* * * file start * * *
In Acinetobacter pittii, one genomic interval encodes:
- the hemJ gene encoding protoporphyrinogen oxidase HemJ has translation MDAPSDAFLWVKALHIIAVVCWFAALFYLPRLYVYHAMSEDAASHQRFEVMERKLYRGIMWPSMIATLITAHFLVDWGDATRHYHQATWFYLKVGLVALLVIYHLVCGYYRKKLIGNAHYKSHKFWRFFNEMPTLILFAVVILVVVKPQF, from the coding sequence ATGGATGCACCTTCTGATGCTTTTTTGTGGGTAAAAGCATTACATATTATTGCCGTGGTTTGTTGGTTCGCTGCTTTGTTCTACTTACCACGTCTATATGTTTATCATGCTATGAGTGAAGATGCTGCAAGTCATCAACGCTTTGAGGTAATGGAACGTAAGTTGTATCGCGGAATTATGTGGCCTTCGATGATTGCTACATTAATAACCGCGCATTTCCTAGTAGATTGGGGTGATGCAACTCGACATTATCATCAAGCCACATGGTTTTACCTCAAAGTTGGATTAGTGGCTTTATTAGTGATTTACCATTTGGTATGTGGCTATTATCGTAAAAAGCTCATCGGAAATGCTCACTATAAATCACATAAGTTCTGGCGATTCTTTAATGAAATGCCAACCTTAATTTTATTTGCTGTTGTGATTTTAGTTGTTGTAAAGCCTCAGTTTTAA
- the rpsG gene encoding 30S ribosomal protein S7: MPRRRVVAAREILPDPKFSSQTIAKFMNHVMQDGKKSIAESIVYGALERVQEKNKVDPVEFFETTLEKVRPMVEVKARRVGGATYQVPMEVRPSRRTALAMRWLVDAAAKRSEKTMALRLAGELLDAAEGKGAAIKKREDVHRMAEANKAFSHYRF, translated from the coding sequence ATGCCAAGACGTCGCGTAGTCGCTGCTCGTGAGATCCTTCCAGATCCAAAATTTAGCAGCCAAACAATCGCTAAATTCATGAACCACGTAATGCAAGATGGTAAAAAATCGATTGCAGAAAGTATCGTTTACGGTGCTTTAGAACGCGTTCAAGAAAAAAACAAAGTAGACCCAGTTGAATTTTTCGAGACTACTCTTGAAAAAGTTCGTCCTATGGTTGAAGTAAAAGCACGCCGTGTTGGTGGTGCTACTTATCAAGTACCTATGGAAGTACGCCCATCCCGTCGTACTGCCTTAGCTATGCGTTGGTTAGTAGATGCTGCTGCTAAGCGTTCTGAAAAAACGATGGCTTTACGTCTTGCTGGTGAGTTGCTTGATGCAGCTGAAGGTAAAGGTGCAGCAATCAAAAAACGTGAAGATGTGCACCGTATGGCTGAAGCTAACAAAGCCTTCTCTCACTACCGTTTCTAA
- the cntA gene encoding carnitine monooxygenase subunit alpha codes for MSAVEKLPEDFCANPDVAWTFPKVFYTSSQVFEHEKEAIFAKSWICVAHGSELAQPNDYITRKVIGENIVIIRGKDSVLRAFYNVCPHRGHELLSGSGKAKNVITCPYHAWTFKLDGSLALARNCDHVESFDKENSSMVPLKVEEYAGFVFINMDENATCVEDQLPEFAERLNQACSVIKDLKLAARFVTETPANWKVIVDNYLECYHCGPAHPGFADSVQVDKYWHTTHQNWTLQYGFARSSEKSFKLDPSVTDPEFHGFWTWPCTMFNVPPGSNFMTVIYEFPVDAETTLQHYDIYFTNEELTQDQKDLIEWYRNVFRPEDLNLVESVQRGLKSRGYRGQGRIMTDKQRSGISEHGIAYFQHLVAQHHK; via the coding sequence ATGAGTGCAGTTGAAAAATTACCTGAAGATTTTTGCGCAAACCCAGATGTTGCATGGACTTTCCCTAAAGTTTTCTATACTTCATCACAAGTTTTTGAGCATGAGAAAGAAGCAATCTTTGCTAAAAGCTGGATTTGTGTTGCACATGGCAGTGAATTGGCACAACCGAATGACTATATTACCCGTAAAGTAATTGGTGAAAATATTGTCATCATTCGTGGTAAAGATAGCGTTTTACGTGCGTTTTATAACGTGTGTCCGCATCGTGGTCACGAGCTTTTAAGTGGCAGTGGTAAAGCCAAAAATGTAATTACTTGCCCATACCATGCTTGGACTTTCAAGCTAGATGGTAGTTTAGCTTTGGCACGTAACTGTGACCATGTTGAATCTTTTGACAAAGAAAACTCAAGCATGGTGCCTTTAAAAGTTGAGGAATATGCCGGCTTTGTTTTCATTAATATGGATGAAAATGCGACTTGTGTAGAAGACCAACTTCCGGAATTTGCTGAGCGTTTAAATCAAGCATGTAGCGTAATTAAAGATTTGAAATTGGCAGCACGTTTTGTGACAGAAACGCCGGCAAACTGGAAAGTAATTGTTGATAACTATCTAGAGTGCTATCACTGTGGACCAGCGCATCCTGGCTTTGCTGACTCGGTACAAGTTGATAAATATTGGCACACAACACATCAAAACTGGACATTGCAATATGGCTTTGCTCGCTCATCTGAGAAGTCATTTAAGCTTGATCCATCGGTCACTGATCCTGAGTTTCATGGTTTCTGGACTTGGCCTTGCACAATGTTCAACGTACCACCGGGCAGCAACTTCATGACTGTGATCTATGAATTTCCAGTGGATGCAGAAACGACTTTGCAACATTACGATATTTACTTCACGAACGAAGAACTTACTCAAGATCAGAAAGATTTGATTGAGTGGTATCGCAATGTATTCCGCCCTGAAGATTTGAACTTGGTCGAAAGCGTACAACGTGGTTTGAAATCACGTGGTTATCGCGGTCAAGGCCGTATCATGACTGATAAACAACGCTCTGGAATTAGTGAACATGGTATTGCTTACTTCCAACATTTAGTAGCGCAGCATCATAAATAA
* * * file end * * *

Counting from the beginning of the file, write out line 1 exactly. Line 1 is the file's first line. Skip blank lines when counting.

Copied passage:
In Acinetobacter pittii, one genomic interval encodes: